As you pass the President’s House you are met by traffic lights that flash green and red at the same time. Is this some message we are to decipher?
How often we hear of people outlining their plans and ending, ‘I am just waiting for the green light’. Well, we may see the green but it is dominated by its powerful red companion which glares at us at the same time.
I do not think we should lose heart. We are in testing time. We have never had prosperity and have no model, from our own experience, to fall back on. The red light discourages our every move but, like Yeats’ hippo, there is progress in the air, however sluggish it may appear. In the same poem with the oft’ quoted line, ‘Things fall apart; the centre cannot hold’, Yeats writes:
The darkness drops again, but now I know
That twenty centuries of stony sleep
Were vexed to nightmare by a rocking cradle,
and what rough beast, its hour come round at last,
Slouches towards Bethlehem to be born?
Can we allow ourselves to be ‘vexed’ by the rocking cradle of Bethlehem? Can we be stirred by the newborn child? Has our hour come round at last? Two events have drawn our attention this week. One is the 75th birthday of the United Nations. Often scorned as an ineffectual talking shop, it could well be likened to a slouching hippo. It puts flesh on our highest inspirations and the Secretary-General had every right to list the many achievements of the last seven and a half decades. The UN building in New York sports the many coloured flags of the nations but the unwritten message on all of them is that human rights be universally respected. Despite huge lapses, the decades have shown great progress in this regard from the time of the independence of India in 1947 to the liberation of South Africa in 1994.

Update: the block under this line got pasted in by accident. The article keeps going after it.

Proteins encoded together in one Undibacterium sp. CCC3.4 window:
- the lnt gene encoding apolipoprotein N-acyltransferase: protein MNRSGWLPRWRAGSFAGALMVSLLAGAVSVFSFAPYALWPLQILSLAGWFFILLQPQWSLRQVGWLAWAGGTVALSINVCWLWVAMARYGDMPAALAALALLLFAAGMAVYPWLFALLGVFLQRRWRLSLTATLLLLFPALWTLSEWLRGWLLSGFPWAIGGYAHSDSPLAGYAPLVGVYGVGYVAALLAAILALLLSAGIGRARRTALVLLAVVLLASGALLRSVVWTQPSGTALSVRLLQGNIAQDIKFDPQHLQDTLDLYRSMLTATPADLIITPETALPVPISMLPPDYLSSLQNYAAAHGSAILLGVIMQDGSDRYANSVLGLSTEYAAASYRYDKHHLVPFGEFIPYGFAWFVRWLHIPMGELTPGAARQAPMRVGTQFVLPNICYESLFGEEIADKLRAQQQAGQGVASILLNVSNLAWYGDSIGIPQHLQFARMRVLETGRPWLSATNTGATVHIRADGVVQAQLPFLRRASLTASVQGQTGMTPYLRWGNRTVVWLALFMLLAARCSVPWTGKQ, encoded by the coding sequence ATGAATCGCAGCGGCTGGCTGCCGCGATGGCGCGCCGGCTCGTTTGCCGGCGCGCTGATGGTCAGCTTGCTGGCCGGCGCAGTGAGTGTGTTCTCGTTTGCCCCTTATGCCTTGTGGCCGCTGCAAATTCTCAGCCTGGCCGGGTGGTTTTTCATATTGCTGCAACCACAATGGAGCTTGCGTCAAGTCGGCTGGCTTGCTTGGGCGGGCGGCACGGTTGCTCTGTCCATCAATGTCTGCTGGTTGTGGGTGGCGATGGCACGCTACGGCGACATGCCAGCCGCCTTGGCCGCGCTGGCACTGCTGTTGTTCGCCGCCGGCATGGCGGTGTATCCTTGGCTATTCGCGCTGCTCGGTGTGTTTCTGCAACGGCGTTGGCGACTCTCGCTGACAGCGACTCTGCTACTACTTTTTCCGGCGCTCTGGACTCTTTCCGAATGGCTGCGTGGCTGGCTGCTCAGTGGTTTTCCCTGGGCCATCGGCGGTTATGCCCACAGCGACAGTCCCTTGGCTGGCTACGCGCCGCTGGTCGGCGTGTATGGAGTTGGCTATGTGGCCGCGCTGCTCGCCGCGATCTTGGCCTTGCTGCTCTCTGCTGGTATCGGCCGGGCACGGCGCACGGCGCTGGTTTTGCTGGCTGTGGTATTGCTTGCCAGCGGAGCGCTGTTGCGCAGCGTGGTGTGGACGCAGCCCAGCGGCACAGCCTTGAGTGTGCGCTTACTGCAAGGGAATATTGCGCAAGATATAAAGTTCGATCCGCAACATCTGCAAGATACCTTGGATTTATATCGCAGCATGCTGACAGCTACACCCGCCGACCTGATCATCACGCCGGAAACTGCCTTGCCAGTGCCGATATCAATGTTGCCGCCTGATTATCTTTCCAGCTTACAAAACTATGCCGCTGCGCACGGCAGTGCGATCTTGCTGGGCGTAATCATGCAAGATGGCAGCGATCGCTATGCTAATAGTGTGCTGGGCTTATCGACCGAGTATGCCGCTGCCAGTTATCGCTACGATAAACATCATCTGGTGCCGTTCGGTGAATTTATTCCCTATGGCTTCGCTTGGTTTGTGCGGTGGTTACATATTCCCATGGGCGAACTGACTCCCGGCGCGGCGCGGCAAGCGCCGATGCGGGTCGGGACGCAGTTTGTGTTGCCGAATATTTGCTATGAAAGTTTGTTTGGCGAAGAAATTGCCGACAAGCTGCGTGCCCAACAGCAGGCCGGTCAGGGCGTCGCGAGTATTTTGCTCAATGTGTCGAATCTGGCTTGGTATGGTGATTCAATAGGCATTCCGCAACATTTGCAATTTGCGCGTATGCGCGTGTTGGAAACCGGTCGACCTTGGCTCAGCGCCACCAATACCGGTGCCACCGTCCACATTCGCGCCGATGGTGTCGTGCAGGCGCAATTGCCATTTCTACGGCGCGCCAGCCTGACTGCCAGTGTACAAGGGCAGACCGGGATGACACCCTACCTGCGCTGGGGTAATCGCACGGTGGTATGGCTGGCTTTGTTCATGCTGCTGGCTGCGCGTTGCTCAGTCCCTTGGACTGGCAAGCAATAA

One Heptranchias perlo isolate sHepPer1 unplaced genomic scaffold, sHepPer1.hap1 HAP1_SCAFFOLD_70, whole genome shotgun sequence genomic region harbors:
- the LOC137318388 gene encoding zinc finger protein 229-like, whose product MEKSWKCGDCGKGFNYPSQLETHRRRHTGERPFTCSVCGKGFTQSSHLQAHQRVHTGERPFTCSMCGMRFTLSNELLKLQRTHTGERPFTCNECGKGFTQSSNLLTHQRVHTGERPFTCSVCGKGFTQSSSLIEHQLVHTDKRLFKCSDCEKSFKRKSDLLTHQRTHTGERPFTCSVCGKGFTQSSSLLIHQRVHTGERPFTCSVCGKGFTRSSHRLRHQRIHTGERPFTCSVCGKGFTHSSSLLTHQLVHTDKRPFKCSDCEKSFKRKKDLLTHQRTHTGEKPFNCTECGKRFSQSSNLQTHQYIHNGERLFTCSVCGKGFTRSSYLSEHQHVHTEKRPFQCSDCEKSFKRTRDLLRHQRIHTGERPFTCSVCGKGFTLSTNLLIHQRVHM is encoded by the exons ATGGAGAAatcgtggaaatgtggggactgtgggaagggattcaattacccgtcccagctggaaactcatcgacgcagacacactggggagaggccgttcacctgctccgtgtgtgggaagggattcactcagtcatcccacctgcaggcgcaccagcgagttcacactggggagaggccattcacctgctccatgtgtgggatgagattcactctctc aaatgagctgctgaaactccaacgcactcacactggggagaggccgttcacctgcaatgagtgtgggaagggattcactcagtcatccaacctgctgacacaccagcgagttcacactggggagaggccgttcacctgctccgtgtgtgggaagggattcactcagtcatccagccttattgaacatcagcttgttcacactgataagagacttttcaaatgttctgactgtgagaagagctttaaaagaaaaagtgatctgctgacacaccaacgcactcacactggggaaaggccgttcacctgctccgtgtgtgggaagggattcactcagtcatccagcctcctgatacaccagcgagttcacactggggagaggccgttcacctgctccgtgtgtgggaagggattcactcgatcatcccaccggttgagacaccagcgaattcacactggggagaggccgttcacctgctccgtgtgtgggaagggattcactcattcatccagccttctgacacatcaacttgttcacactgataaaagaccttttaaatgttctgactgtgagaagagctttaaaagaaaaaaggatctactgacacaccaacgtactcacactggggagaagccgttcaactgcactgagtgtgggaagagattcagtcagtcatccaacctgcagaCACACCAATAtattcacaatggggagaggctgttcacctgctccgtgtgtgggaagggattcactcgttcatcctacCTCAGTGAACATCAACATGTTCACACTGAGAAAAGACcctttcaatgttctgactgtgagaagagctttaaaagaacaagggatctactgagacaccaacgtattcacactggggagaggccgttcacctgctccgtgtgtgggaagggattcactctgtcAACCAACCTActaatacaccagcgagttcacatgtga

Political freedom seemed like a great prize but nations soon learnt that it was a hollow victory if it did not lead to social and economic freedom. This is the area where we are still ‘slouching towards Bethlehem to be born’.
I mentioned two events this week. The second is the European Union’s agreement on a migration policy which one European leader commented would satisfy no one. That is certainly true but it is still an agreement which represents the best they could do when 27 nations sit down with their hugely different perspectives on a complex problem. The beauty of the agreement is that it is not imposed by some strong power but freely agreed. Even if it is ‘weak’ it is a beginning and the EU will continue to ‘slouch’ its way forward.
There is hope wherever we look despite all the dire forecasts. If people everywhere persevere in their good work we will eventually get to the time when we ‘realise our common unity’. (Ephesians 4:12)
27 Sept 2020 Sunday 26A Ez 18:25-28 Phil 2:1-11 Matt 21:28-32